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JUSTA MEMBER
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Yep: your post is cursed with a black box with a big X in it.

Concrete will wick up only as high as the available water that is available in your ground.

You might get only a bit of saturated ground , or you may have a lot. Depending on seasonal changes.


ED
 

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Could it be a small growth of concrete mold that shows when dampened or the light is just right?

A 10% chlorine bleach solution applied in warm weather will determine that. Rinse well.
 

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No wet looking area today. It all looks dry.
If it were moisture coming up through the concrete, it wouldn't dry up that quickly.

I think what you saw in that picture you posted was condensation forming on the SURFACE of the concrete. You have to remember concrete is heavy as sin. It cools down at night, and it takes a good few hours for it's surface to warm up during the day. During that time, as the air temperature (and humidity) rises, condensation will form on the still cold concrete. That makes the surface of the concrete wet, and it's easy to mistake that for moisture rising up through the concrete.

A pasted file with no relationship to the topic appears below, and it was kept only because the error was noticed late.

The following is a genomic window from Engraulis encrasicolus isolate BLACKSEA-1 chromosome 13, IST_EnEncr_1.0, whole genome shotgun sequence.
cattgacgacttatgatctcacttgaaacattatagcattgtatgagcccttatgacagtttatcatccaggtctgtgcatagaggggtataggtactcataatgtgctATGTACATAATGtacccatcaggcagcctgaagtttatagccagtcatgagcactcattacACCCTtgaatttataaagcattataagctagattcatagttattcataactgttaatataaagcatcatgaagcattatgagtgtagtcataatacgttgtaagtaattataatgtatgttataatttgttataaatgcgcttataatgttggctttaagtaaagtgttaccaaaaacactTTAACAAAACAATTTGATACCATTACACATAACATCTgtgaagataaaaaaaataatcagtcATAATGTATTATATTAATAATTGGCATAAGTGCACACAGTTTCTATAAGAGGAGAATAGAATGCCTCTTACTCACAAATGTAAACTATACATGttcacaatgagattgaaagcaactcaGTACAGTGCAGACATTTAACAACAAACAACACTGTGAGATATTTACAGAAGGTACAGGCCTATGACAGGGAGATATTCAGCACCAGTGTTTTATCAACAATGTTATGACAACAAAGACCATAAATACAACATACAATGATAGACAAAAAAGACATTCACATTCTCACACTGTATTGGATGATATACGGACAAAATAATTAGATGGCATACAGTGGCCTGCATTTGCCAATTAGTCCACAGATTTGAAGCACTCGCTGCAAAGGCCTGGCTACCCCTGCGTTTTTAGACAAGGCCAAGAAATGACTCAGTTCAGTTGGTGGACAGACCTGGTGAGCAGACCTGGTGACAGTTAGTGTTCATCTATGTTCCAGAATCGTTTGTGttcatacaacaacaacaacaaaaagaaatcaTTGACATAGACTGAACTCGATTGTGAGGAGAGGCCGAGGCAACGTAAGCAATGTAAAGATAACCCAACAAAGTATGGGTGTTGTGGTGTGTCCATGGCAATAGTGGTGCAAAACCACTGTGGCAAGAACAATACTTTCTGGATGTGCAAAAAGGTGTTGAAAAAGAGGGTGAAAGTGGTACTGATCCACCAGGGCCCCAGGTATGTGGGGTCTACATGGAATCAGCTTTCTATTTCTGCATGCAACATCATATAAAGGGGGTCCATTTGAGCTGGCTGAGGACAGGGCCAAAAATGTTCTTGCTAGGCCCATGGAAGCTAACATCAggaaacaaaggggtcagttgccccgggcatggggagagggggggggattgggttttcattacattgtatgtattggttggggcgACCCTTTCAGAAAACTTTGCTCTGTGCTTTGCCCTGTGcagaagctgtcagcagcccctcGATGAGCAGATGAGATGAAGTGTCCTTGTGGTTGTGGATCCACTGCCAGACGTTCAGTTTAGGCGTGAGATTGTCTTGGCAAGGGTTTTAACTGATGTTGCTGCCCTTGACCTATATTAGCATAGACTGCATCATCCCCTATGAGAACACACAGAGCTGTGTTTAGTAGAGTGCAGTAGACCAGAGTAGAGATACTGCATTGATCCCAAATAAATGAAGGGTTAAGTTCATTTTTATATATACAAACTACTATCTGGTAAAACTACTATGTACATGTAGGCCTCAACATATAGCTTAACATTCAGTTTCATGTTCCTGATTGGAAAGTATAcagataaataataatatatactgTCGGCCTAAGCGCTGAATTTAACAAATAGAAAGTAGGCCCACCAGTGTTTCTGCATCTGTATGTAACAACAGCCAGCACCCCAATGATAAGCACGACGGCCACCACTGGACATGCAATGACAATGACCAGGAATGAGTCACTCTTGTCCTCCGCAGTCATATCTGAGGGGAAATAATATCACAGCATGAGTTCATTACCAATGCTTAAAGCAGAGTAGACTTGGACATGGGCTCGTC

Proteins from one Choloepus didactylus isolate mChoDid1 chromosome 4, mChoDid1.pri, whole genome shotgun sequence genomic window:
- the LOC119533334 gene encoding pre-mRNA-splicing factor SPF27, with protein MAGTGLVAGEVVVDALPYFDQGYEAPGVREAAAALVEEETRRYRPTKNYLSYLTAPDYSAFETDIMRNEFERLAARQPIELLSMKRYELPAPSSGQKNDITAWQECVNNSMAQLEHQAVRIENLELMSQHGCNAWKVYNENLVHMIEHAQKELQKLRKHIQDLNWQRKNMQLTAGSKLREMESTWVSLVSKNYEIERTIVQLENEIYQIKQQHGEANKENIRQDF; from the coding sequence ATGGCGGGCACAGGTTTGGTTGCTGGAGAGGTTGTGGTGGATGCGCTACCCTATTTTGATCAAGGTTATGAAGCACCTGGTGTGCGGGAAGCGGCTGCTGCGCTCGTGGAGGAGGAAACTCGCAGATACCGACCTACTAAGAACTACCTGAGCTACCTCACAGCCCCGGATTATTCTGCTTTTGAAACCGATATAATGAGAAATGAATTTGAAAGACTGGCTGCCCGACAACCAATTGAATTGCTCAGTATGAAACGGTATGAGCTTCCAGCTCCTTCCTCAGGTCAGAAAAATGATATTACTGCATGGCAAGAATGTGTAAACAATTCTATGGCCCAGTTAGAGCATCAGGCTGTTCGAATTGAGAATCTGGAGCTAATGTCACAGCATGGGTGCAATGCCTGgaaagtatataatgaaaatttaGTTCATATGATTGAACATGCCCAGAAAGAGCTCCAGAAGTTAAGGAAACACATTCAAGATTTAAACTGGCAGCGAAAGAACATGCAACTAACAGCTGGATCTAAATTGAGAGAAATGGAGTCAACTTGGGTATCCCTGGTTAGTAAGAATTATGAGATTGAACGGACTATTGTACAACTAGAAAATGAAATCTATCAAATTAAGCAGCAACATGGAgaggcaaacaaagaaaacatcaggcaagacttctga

Also, if you live where temperatures drop below freezing in winter, then the water expanding as it freezes inside the concrete will cause something called "spalling" where the surface of the concrete breaks off in chips. Condensation on the surface of the concrete won't cause spalling because the moisture isn't deep enough in the concrete.
 

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Discussion Starter · #13 ·
Nestor gets the A+ on the test question and has bragging rights as long as he wants. Good job.

The dry area in the upper right was 64°F ( 17.7c ), damp area was 61°F ( 16.1c ) and the dew point temperature was 62°F ( 16.6c).
 
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